• C-124 (AF Ser. No. 52-0994) is on display at the McChord Air Museum located at McChord Air Force Base in Tacoma, Washington. This aircraft was formerly under civilian registration N86599 and located for many years at the Detroit Institute of Aeronautics. On October 9, 1986 the aircraft was flown non-stop from Selfridge Air National Guard Base near Detroit, Michigan to McChord Air Force Base. While flying over Washington State the aircraft was joined by a C-130 and C-141 of McChord's elite 62nd Military Airlift Wing. This is the last recorded flight of a C-124. The museum has been subject to restricted access since September 11, 2001.
  • C-124 (AF Ser. No. 52-1000) is on display at The Travis Air Museum, located inside Travis Air Force Base near San Francisco, California. The museum was given the C-124 in August 1982. The aircraft had been stored for many years outside at the Aberdeen Proving Ground in Maryland where it was used as a storage shed. Transporting the aircraft by ground to California would have been prohibitively expensive so the decision was made to fly the aircraft to the museum. Volunteers joined with members of the Air National Guard's 116th Tactical Fighter Wing from Dobbins Air Force Base to restore the C-124 to an airworthy and ferryable condition. The aircraft was then ferried from Aberdeen to Dobbins AFB in Georgia where members of the 116th TFW completed the aircraft's restoration. The aircraft was then flown cross country to Norton Air Force Base in California. After a photo session over the Golden Gate Bridge the C-124 arrived at the Travis Air Museum at exactly 1400 on June 10, 1984. This was the first recorded flight of a C-124 in nearly a decade. The museum and airpark are located within Travis Air Force Base on the site of the former base commissary. For reasons of security, access to the museum by non-DoD personnel has been greatly reduced since September 11, 2001. As a result the museum is currently exploring plans to relocate to a site off base.
  • C-124 (AF Ser. No. 52-1004) is displayed at the Pima Air and Space Museum adjacent to [Davis Monthan Air Force Base]] in Tucson, Arizona.
  • C-124 (AF Ser. No. 52-1066) is located at the National Museum of the United States Air Force at Wright-Patterson Air Force Base near Dayton, Ohio. This aircraft is stored indoors with the clamshell doors open, allowing visitors to go inside. This was one of the last two Air National Guard C-124s to be retired in 1974. The aircraft is displayed as AF Ser. No. 51-0135.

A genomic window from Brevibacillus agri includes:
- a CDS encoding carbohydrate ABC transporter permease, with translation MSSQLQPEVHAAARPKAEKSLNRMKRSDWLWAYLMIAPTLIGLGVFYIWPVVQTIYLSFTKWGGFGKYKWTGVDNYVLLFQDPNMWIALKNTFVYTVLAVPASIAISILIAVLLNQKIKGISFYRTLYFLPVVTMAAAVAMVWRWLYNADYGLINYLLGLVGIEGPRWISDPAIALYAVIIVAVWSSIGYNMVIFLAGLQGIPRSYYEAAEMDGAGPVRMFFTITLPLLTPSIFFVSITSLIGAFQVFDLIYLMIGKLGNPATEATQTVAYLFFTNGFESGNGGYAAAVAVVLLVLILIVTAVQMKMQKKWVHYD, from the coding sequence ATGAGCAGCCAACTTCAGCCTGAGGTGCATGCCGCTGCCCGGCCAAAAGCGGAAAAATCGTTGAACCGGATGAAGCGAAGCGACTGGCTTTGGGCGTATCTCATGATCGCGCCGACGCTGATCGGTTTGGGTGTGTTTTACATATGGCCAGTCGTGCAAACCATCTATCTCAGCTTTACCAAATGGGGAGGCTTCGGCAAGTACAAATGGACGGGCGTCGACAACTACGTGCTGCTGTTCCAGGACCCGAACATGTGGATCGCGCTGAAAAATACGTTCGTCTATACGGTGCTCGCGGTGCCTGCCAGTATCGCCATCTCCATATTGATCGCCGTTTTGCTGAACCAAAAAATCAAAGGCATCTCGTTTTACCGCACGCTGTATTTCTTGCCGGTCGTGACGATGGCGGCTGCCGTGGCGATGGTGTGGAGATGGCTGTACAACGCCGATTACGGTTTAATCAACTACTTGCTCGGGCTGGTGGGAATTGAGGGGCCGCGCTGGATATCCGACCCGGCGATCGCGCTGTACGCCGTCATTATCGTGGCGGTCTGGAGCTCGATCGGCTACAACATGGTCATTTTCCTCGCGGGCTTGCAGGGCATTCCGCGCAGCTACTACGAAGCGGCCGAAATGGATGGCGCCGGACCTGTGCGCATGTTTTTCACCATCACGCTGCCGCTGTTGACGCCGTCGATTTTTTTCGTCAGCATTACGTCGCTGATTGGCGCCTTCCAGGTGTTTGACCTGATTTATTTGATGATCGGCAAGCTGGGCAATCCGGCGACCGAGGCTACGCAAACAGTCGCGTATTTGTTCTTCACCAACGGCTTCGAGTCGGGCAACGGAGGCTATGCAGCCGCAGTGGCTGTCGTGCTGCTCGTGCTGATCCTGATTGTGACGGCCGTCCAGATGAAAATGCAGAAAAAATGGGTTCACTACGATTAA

• C-124 (AF Ser. No. 52-1072) is on display at the Charleston Air Force Base airpark located in Charleston, South Carolina.
  • C-124 (AF Ser. No. 53-0044), one of the last two Air National Guard C-124s to be retired in 1974, was located for many years on the corner of Koval Lane and Reno Avenue near McCarran International Airport in Paradise, Nevada. Numerous plans were made to use the aircraft for advertising, display, and even as a restaurant, but nothing came of this and over the years the aircraft's condition deteriorated. In 1996, an attempt was made by the city of Las Vegas to acquire by eminent domain the 10,500 sq ft (980 m2) area where the plane sat.[citation needed] The land was to be used for a highway bypass. The action was postponed during a lengthy court case that was eventually won by the land owner. In 2003, the land was finally sold at a substantially greater price to the City of Las Vegas to accommodate the bypass and the C-124 was scrapped shortly afterwards. Several of the aircraft's gauges and instruments were later sold on eBay.
  • C-124 (AF Ser. No. 53-0050) has undergone restoration at the Hill Aerospace Museum located at Hill Air Force Base, Utah. The aircraft was rescued from Aberdeen Proving Ground in Maryland in 1992 where it was planned to be used for ballistics testing.

Specifications (C-124 Globemaster II)

As F-84 Thunderjets fly in the background, a C-124 Globemaster is unloaded in Japan in October 1952.

General characteristics

  • Crew: 6
  • Length: 130 ft (40 m)
  • Wingspan: 174 ft 1 in (53.06 m)
  • Height: 48 ft 4 in (14.7 m)
  • Wing area: 2,510 ft² (233.2 m²)
  • Empty weight: 100,000 lb (46,000 kg)
  • Loaded weight: 195,000 lb (88,000 kg)
  • Max takeoff weight: 216,000 lb (98,000 kg)
  • Powerplant:Pratt & Whitney R-4360 "Wasp Major" radial engines, 3,800 hp (2,834 kW) each


See also

Related development

Comparable aircraft

Related lists


  • Francillon, René J. McDonnell Douglas Aircraft since 1920. London:Putnam, 1979. ISBN 0-370-00050-1.

External links